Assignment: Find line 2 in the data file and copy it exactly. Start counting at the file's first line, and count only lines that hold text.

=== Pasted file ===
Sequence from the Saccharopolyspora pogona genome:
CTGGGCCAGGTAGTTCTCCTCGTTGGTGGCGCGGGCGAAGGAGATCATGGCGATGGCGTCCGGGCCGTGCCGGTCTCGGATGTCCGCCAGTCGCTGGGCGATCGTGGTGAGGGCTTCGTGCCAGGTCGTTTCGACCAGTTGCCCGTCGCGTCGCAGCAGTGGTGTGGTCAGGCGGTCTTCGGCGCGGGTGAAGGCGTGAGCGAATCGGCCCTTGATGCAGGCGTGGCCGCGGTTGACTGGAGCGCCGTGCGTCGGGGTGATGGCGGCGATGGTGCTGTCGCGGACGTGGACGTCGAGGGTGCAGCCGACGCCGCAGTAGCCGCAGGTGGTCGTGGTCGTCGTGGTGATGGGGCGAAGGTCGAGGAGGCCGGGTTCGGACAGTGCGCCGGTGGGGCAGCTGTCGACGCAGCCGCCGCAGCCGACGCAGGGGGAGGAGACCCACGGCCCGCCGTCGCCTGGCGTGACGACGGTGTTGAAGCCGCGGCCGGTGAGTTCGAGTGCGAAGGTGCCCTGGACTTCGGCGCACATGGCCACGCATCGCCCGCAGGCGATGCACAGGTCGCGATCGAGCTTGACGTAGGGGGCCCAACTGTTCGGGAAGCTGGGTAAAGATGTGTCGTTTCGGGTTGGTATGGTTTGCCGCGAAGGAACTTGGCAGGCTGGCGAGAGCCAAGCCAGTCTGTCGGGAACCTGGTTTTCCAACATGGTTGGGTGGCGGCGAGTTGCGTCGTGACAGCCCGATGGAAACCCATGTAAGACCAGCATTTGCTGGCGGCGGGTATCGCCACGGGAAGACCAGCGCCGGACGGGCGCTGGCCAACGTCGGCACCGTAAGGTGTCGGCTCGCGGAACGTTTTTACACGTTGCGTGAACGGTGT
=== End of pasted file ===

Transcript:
CTGGGCCAGGTAGTTCTCCTCGTTGGTGGCGCGGGCGAAGGAGATCATGGCGATGGCGTCCGGGCCGTGCCGGTCTCGGATGTCCGCCAGTCGCTGGGCGATCGTGGTGAGGGCTTCGTGCCAGGTCGTTTCGACCAGTTGCCCGTCGCGTCGCAGCAGTGGTGTGGTCAGGCGGTCTTCGGCGCGGGTGAAGGCGTGAGCGAATCGGCCCTTGATGCAGGCGTGGCCGCGGTTGACTGGAGCGCCGTGCGTCGGGGTGATGGCGGCGATGGTGCTGTCGCGGACGTGGACGTCGAGGGTGCAGCCGACGCCGCAGTAGCCGCAGGTGGTCGTGGTCGTCGTGGTGATGGGGCGAAGGTCGAGGAGGCCGGGTTCGGACAGTGCGCCGGTGGGGCAGCTGTCGACGCAGCCGCCGCAGCCGACGCAGGGGGAGGAGACCCACGGCCCGCCGTCGCCTGGCGTGACGACGGTGTTGAAGCCGCGGCCGGTGAGTTCGAGTGCGAAGGTGCCCTGGACTTCGGCGCACATGGCCACGCATCGCCCGCAGGCGATGCACAGGTCGCGATCGAGCTTGACGTAGGGGGCCCAACTGTTCGGGAAGCTGGGTAAAGATGTGTCGTTTCGGGTTGGTATGGTTTGCCGCGAAGGAACTTGGCAGGCTGGCGAGAGCCAAGCCAGTCTGTCGGGAACCTGGTTTTCCAACATGGTTGGGTGGCGGCGAGTTGCGTCGTGACAGCCCGATGGAAACCCATGTAAGACCAGCATTTGCTGGCGGCGGGTATCGCCACGGGAAGACCAGCGCCGGACGGGCGCTGGCCAACGTCGGCACCGTAAGGTGTCGGCTCGCGGAACGTTTTTACACGTTGCGTGAACGGTGT